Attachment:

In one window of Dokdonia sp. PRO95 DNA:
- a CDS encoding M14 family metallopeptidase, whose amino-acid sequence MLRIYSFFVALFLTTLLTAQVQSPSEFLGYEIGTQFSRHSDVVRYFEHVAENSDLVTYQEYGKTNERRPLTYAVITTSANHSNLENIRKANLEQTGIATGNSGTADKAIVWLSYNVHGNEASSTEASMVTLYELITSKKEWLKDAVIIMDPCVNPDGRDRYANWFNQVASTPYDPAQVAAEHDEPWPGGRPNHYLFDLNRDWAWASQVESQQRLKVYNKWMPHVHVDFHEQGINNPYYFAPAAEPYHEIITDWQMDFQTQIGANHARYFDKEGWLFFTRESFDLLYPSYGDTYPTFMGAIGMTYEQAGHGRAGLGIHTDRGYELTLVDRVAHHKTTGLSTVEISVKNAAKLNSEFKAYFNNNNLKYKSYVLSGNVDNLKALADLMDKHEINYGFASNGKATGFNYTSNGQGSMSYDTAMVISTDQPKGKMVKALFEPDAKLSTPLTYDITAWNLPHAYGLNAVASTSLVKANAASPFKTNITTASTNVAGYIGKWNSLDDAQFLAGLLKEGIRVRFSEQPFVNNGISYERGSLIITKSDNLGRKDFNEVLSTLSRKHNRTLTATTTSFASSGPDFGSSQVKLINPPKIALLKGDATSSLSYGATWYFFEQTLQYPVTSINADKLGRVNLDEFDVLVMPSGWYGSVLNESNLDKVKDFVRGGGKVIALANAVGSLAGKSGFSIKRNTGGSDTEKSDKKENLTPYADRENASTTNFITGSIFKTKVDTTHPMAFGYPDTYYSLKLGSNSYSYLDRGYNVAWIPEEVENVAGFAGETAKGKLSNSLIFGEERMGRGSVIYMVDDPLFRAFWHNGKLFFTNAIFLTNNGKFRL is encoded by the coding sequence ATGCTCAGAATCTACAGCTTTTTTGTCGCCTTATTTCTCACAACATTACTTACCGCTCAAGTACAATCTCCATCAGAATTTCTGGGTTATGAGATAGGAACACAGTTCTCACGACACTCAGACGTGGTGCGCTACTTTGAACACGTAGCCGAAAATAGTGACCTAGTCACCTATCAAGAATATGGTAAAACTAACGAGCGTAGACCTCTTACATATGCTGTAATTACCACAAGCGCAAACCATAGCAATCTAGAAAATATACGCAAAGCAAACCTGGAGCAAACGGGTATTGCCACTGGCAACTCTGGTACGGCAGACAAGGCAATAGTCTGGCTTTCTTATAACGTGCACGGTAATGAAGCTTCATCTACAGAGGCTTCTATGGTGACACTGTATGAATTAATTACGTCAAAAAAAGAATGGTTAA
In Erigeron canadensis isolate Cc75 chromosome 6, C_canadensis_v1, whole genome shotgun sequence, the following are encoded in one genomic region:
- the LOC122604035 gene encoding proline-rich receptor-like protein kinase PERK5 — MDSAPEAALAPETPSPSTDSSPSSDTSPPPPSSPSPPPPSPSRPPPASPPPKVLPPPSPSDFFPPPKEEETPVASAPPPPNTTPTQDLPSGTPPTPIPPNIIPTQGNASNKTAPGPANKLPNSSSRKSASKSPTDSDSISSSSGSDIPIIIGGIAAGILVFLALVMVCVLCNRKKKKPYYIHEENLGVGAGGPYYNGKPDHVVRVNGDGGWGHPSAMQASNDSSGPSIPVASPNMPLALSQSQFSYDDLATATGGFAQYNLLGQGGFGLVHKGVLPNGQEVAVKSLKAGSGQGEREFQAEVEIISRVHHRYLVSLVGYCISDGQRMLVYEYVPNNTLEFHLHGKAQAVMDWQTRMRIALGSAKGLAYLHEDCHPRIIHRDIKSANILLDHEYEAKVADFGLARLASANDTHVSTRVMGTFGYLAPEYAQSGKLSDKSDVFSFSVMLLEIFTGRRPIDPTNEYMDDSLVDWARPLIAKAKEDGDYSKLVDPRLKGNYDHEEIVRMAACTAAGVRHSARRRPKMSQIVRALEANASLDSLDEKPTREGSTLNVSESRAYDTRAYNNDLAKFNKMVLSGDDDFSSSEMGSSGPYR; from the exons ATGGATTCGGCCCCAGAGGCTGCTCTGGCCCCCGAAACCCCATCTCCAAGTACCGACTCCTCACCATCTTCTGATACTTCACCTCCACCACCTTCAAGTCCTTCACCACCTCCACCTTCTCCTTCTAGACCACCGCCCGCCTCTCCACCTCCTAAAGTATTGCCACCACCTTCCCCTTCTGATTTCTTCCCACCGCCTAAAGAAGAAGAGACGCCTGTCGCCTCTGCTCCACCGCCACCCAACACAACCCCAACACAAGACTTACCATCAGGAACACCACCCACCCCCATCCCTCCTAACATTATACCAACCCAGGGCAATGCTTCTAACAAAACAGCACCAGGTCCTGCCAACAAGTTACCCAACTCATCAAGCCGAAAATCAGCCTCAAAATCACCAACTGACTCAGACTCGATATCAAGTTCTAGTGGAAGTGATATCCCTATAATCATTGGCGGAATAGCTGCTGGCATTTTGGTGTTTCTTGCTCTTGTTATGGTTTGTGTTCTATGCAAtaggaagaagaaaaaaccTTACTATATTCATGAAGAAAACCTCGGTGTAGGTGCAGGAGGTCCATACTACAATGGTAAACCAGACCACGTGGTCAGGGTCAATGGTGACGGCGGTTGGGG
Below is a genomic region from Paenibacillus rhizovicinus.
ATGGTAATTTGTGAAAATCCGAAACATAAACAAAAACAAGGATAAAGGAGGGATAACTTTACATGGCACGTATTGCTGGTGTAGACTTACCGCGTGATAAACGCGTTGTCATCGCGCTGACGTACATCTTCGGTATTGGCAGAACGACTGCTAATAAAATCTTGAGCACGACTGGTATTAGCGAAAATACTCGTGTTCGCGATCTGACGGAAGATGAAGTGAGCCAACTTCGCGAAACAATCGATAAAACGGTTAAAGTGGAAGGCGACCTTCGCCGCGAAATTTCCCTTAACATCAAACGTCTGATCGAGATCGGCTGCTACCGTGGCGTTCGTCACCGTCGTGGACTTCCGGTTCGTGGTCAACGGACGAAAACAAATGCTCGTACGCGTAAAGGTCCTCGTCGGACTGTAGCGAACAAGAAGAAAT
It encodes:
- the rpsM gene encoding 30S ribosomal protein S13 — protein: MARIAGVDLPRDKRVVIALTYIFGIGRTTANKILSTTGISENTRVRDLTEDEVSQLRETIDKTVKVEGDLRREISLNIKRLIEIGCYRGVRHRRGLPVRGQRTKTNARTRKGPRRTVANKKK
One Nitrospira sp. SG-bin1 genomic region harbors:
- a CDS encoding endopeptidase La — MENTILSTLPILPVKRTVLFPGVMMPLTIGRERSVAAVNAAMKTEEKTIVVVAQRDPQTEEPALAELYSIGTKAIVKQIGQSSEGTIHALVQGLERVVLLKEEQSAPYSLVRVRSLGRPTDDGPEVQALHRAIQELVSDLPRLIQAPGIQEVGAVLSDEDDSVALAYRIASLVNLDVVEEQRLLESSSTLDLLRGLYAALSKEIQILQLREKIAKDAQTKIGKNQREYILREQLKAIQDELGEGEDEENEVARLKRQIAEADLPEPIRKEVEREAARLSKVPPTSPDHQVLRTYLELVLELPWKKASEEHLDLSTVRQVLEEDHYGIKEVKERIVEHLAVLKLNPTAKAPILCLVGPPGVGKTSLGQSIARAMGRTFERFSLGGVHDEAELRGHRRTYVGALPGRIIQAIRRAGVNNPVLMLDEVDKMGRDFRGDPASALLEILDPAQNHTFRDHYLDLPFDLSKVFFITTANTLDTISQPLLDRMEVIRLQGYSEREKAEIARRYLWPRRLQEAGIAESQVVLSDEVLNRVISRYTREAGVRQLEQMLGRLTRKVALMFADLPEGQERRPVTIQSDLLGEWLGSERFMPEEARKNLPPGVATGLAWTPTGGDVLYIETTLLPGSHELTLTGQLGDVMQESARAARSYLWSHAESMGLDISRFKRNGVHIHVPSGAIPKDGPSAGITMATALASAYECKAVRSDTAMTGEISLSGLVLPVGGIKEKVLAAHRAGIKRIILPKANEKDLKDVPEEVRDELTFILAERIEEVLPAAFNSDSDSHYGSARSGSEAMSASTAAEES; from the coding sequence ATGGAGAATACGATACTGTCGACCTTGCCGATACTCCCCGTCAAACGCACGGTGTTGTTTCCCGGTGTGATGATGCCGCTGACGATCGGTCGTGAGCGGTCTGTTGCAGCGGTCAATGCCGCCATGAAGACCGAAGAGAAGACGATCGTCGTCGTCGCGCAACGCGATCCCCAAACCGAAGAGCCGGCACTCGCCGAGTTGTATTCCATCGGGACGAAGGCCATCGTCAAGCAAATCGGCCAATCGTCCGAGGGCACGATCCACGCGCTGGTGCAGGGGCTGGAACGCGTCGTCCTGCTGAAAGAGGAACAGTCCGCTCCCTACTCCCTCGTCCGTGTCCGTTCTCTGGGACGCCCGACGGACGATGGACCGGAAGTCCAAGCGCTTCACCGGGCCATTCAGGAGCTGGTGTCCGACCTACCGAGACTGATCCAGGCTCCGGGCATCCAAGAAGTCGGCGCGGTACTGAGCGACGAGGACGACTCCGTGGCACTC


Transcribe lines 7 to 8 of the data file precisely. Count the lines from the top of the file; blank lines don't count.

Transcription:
It encodes:
- the rpsM gene encoding 30S ribosomal protein S13 — protein: MARIAGVDLPRDKRVVIALTYIFGIGRTTANKILSTTGISENTRVRDLTEDEVSQLRETIDKTVKVEGDLRREISLNIKRLIEIGCYRGVRHRRGLPVRGQRTKTNARTRKGPRRTVANKKK